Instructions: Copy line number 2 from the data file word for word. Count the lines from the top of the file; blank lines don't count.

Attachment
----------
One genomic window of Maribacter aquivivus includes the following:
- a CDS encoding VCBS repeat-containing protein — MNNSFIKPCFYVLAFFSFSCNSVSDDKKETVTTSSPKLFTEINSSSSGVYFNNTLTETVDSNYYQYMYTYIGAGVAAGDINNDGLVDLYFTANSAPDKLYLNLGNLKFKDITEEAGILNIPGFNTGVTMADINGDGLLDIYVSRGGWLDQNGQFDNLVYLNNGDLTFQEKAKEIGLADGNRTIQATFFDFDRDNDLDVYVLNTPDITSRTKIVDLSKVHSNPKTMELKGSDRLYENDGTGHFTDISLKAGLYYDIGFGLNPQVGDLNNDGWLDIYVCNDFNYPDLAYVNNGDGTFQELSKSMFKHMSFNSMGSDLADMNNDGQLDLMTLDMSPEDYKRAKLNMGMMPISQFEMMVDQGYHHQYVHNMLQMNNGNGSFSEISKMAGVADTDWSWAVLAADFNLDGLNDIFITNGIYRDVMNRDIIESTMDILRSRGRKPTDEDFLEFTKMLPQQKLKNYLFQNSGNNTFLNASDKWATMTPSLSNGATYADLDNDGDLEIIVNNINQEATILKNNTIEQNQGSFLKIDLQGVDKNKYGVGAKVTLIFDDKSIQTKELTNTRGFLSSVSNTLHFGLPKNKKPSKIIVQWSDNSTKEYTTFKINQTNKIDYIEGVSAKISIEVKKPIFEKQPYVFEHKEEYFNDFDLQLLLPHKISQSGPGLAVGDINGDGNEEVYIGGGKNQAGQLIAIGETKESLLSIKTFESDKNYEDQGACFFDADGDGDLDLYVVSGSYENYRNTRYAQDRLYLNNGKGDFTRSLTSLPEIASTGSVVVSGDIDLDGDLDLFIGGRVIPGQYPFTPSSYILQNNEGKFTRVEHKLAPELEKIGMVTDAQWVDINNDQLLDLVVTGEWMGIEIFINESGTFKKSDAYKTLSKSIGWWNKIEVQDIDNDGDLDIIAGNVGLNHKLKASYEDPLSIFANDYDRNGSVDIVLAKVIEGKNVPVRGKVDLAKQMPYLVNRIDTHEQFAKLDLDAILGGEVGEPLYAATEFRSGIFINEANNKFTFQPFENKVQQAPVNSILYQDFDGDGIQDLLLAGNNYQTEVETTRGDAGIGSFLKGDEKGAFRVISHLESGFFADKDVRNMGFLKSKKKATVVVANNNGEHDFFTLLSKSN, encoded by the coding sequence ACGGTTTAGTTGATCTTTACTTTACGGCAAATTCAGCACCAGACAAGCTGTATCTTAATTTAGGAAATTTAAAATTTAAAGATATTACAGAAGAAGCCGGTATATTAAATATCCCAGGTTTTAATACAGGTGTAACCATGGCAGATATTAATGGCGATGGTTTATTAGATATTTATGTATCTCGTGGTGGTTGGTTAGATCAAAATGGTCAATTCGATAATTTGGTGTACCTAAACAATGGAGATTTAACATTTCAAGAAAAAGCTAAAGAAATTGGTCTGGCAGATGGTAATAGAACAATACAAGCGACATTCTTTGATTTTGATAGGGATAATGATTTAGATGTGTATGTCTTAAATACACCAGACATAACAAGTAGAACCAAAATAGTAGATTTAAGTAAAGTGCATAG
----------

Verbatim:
- a CDS encoding VCBS repeat-containing protein — MNNSFIKPCFYVLAFFSFSCNSVSDDKKETVTTSSPKLFTEINSSSSGVYFNNTLTETVDSNYYQYMYTYIGAGVAAGDINNDGLVDLYFTANSAPDKLYLNLGNLKFKDITEEAGILNIPGFNTGVTMADINGDGLLDIYVSRGGWLDQNGQFDNLVYLNNGDLTFQEKAKEIGLADGNRTIQATFFDFDRDNDLDVYVLNTPDITSRTKIVDLSKVHSNPKTMELKGSDRLYENDGTGHFTDISLKAGLYYDIGFGLNPQVGDLNNDGWLDIYVCNDFNYPDLAYVNNGDGTFQELSKSMFKHMSFNSMGSDLADMNNDGQLDLMTLDMSPEDYKRAKLNMGMMPISQFEMMVDQGYHHQYVHNMLQMNNGNGSFSEISKMAGVADTDWSWAVLAADFNLDGLNDIFITNGIYRDVMNRDIIESTMDILRSRGRKPTDEDFLEFTKMLPQQKLKNYLFQNSGNNTFLNASDKWATMTPSLSNGATYADLDNDGDLEIIVNNINQEATILKNNTIEQNQGSFLKIDLQGVDKNKYGVGAKVTLIFDDKSIQTKELTNTRGFLSSVSNTLHFGLPKNKKPSKIIVQWSDNSTKEYTTFKINQTNKIDYIEGVSAKISIEVKKPIFEKQPYVFEHKEEYFNDFDLQLLLPHKISQSGPGLAVGDINGDGNEEVYIGGGKNQAGQLIAIGETKESLLSIKTFESDKNYEDQGACFFDADGDGDLDLYVVSGSYENYRNTRYAQDRLYLNNGKGDFTRSLTSLPEIASTGSVVVSGDIDLDGDLDLFIGGRVIPGQYPFTPSSYILQNNEGKFTRVEHKLAPELEKIGMVTDAQWVDINNDQLLDLVVTGEWMGIEIFINESGTFKKSDAYKTLSKSIGWWNKIEVQDIDNDGDLDIIAGNVGLNHKLKASYEDPLSIFANDYDRNGSVDIVLAKVIEGKNVPVRGKVDLAKQMPYLVNRIDTHEQFAKLDLDAILGGEVGEPLYAATEFRSGIFINEANNKFTFQPFENKVQQAPVNSILYQDFDGDGIQDLLLAGNNYQTEVETTRGDAGIGSFLKGDEKGAFRVISHLESGFFADKDVRNMGFLKSKKKATVVVANNNGEHDFFTLLSKSN, encoded by the coding sequence ACGGTTTAGTTGATCTTTACTTTACGGCAAATTCAGCACCAGACAAGCTGTATCTTAATTTAGGAAATTTAAAATTTAAAGATATTACAGAAGAAGCCGGTATATTAAATATCCCAGGTTTTAATACAGGTGTAACCATGGCAGATATTAATGGCGATGGTTTATTAGATATTTATGTATCTCGTGGTGGTTGGTTAGATCAAAATGGTCAATTCGATAATTTGGTGTACCTAAACAATGGAGATTTAACATTTCAAGAAAAAGCTAAAGAAATTGGTCTGGCAGATGGTAATAGAACAATACAAGCGACATTCTTTGATTTTGATAGGGATAATGATTTAGATGTGTATGTCTTAAATACACCAGACATAACAAGTAGAACCAAAATAGTAGATTTAAGTAAAGTGCATAG